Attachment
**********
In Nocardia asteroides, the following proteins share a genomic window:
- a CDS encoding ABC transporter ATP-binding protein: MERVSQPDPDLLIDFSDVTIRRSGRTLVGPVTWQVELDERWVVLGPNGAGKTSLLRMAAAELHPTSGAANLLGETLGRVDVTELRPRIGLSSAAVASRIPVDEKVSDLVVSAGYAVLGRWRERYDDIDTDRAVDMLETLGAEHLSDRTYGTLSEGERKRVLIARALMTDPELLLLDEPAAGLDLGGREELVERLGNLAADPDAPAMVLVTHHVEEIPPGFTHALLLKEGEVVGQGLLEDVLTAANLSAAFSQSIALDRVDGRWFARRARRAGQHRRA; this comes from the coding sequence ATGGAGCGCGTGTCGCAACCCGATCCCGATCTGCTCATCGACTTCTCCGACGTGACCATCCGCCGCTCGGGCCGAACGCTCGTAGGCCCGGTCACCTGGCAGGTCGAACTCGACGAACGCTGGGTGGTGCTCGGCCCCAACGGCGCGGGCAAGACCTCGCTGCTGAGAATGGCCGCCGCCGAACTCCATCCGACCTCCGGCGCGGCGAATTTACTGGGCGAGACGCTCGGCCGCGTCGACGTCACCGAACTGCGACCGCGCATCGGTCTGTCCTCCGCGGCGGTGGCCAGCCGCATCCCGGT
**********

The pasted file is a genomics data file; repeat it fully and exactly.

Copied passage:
In Nocardia asteroides, the following proteins share a genomic window:
- a CDS encoding ABC transporter ATP-binding protein: MERVSQPDPDLLIDFSDVTIRRSGRTLVGPVTWQVELDERWVVLGPNGAGKTSLLRMAAAELHPTSGAANLLGETLGRVDVTELRPRIGLSSAAVASRIPVDEKVSDLVVSAGYAVLGRWRERYDDIDTDRAVDMLETLGAEHLSDRTYGTLSEGERKRVLIARALMTDPELLLLDEPAAGLDLGGREELVERLGNLAADPDAPAMVLVTHHVEEIPPGFTHALLLKEGEVVGQGLLEDVLTAANLSAAFSQSIALDRVDGRWFARRARRAGQHRRA; this comes from the coding sequence ATGGAGCGCGTGTCGCAACCCGATCCCGATCTGCTCATCGACTTCTCCGACGTGACCATCCGCCGCTCGGGCCGAACGCTCGTAGGCCCGGTCACCTGGCAGGTCGAACTCGACGAACGCTGGGTGGTGCTCGGCCCCAACGGCGCGGGCAAGACCTCGCTGCTGAGAATGGCCGCCGCCGAACTCCATCCGACCTCCGGCGCGGCGAATTTACTGGGCGAGACGCTCGGCCGCGTCGACGTCACCGAACTGCGACCGCGCATCGGTCTGTCCTCCGCGGCGGTGGCCAGCCGCATCCCGGT